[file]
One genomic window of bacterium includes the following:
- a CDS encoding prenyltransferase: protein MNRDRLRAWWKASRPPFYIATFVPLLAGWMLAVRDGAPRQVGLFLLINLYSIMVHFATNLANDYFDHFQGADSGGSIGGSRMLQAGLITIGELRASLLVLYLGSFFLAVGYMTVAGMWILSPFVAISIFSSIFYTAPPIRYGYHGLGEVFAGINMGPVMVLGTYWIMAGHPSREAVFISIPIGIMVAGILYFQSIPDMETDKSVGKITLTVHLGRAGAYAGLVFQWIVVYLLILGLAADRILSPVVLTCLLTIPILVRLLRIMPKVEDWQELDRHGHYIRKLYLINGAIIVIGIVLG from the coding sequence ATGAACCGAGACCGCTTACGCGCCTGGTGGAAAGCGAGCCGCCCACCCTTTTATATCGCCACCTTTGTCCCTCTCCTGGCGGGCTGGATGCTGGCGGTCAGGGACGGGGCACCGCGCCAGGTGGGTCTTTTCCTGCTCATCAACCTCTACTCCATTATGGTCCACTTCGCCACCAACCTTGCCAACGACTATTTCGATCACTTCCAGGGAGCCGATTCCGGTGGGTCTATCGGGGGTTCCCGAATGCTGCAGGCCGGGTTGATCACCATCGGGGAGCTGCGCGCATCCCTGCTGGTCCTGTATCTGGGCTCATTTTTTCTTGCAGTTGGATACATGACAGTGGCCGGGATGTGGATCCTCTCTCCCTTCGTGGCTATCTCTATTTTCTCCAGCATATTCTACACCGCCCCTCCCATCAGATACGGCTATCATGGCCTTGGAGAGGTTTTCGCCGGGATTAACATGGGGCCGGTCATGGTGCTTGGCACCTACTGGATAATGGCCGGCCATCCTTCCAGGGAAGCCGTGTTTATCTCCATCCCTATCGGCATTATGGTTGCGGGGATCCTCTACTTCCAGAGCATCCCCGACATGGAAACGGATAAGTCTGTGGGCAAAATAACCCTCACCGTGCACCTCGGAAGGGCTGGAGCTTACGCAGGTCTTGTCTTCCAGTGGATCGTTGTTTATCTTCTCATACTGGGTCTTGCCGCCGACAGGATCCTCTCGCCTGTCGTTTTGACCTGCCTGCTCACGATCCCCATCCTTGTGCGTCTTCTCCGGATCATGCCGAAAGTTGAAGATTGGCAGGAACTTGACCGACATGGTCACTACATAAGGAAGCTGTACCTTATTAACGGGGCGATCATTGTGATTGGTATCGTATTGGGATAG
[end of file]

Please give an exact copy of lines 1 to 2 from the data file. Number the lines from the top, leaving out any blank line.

One genomic window of bacterium includes the following:
- a CDS encoding prenyltransferase: protein MNRDRLRAWWKASRPPFYIATFVPLLAGWMLAVRDGAPRQVGLFLLINLYSIMVHFATNLANDYFDHFQGADSGGSIGGSRMLQAGLITIGELRASLLVLYLGSFFLAVGYMTVAGMWILSPFVAISIFSSIFYTAPPIRYGYHGLGEVFAGINMGPVMVLGTYWIMAGHPSREAVFISIPIGIMVAGILYFQSIPDMETDKSVGKITLTVHLGRAGAYAGLVFQWIVVYLLILGLAADRILSPVVLTCLLTIPILVRLLRIMPKVEDWQELDRHGHYIRKLYLINGAIIVIGIVLG from the coding sequence ATGAACCGAGACCGCTTACGCGCCTGGTGGAAAGCGAGCCGCCCACCCTTTTATATCGCCACCTTTGTCCCTCTCCTGGCGGGCTGGATGCTGGCGGTCAGGGACGGGGCACCGCGCCAGGTGGGTCTTTTCCTGCTCATCAACCTCTACTCCATTATGGTCCACTTCGCCACCAACCTTGCCAACGACTATTTCGATCACTTCCAGGGAGCCGATTCCGGTGGGTCTATCGGGGGTTCCCGAATGCTGCAGGCCGGGTTGATCACCATCGGGGAGCTGCGCGCATCCCTGCTGGTCCTGTATCTGGGCTCATTTTTTCTTGCAGTTGGATACATGACAGTGGCCGGGATGTGGATCCTCTCTCCCTTCGTGGCTATCTCTATTTTCTCCAGCATATTCTACACCGCCCCTCCCATCAGATACGGCTATCATGGCCTTGGAGAGGTTTTCGCCGGGATTAACATGGGGCCGGTCATGGTGCTTGGCACCTACTGGATAATGGCCGGCCATCCTTCCAGGGAAGCCGTGTTTATCTCCATCCCTATCGGCATTATGGTTGCGGGGATCCTCTACTTCCAGAGCATCCCCGACATGGAAACGGATAAGTCTGTGGGCAAAATAACCCTCACCGTGCACCTCGGAAGGGCTGGAGCTTACGCAGGTCTTGTCTTCCAGTGGATCGTTGTTTATCTTCTCATACTGGGTCTTGCCGCCGACAGGATCCTCTCGCCTGTCGTTTTGACCTGCCTGCTCACGATCCCCATCCTTGTGCGTCTTCTCCGGATCATGCCGAAAGTTGAAGATTGGCAGGAACTTGACCGACATGGTCACTACATAAGGAAGCTGTACCTTATTAACGGGGCGATCATTGTGATTGGTATCGTATTGGGATAG